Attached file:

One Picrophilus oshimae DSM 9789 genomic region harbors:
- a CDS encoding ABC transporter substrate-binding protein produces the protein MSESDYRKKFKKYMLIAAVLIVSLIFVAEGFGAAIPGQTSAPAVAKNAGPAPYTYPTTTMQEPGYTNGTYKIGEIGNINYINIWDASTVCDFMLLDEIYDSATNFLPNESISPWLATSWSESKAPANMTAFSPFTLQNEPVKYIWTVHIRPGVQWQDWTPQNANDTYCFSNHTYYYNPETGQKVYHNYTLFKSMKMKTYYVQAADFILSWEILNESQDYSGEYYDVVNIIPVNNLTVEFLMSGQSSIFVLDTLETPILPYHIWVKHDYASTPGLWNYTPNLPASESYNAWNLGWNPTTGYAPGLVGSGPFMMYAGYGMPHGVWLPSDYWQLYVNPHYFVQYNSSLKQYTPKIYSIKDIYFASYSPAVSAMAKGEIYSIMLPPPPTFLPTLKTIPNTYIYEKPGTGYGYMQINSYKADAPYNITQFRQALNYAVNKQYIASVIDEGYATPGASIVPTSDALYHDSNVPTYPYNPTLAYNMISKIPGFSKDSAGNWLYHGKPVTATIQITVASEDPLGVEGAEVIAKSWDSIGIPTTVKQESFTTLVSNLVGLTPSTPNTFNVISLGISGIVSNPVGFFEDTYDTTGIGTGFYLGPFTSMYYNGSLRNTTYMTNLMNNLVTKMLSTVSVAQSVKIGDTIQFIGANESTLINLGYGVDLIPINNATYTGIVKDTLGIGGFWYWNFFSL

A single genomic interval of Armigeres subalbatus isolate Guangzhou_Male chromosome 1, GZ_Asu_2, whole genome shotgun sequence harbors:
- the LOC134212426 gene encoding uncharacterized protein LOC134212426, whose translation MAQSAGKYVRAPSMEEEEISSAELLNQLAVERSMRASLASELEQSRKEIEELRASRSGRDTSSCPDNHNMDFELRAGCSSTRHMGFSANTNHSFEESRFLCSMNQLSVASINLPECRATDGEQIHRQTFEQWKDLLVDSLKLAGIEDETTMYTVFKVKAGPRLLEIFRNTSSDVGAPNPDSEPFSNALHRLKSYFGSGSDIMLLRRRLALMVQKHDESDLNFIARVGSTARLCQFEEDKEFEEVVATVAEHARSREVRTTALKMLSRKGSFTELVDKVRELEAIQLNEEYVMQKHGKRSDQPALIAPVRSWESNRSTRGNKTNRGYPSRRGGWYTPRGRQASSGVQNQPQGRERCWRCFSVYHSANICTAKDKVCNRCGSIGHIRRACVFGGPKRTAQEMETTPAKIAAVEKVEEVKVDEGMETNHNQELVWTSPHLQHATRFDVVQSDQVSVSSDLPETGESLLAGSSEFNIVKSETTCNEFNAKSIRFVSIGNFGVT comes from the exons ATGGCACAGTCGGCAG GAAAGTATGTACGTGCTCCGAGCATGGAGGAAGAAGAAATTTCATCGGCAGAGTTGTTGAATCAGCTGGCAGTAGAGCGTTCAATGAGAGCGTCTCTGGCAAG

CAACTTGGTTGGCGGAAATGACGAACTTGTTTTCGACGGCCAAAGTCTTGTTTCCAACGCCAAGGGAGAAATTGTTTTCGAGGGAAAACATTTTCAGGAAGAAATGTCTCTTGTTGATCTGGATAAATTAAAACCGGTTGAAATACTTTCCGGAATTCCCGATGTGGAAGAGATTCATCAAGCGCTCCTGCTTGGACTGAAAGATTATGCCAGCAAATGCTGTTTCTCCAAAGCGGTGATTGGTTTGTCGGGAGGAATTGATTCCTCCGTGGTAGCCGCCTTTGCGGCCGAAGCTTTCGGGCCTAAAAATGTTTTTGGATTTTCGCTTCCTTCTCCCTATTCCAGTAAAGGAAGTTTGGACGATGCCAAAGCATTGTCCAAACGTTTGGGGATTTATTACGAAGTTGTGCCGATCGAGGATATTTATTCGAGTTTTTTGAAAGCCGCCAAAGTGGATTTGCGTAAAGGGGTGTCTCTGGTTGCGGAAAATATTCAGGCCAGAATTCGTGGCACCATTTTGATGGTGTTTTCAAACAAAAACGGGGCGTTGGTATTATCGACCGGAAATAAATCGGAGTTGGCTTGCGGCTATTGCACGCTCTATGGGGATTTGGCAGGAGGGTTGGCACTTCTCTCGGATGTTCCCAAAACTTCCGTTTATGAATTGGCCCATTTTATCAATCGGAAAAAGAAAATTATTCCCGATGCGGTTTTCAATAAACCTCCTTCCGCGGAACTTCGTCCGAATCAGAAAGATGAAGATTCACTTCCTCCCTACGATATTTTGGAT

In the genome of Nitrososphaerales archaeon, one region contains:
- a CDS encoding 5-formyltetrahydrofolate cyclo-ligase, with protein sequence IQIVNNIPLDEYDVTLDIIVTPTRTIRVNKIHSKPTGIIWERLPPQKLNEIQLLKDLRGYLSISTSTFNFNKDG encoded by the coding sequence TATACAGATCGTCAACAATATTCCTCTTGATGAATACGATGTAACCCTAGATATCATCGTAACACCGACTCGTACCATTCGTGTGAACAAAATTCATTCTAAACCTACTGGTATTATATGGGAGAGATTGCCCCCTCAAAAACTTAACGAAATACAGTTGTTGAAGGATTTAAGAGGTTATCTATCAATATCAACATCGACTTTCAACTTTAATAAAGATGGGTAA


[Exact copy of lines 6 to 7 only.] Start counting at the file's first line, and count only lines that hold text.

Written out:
In the genome of Nitrososphaerales archaeon, one region contains:
- a CDS encoding 5-formyltetrahydrofolate cyclo-ligase, with protein sequence IQIVNNIPLDEYDVTLDIIVTPTRTIRVNKIHSKPTGIIWERLPPQKLNEIQLLKDLRGYLSISTSTFNFNKDG encoded by the coding sequence TATACAGATCGTCAACAATATTCCTCTTGATGAATACGATGTAACCCTAGATATCATCGTAACACCGACTCGTACCATTCGTGTGAACAAAATTCATTCTAAACCTACTGGTATTATATGGGAGAGATTGCCCCCTCAAAAACTTAACGAAATACAGTTGTTGAAGGATTTAAGAGGTTATCTATCAATATCAACATCGACTTTCAACTTTAATAAAGATGGGTAA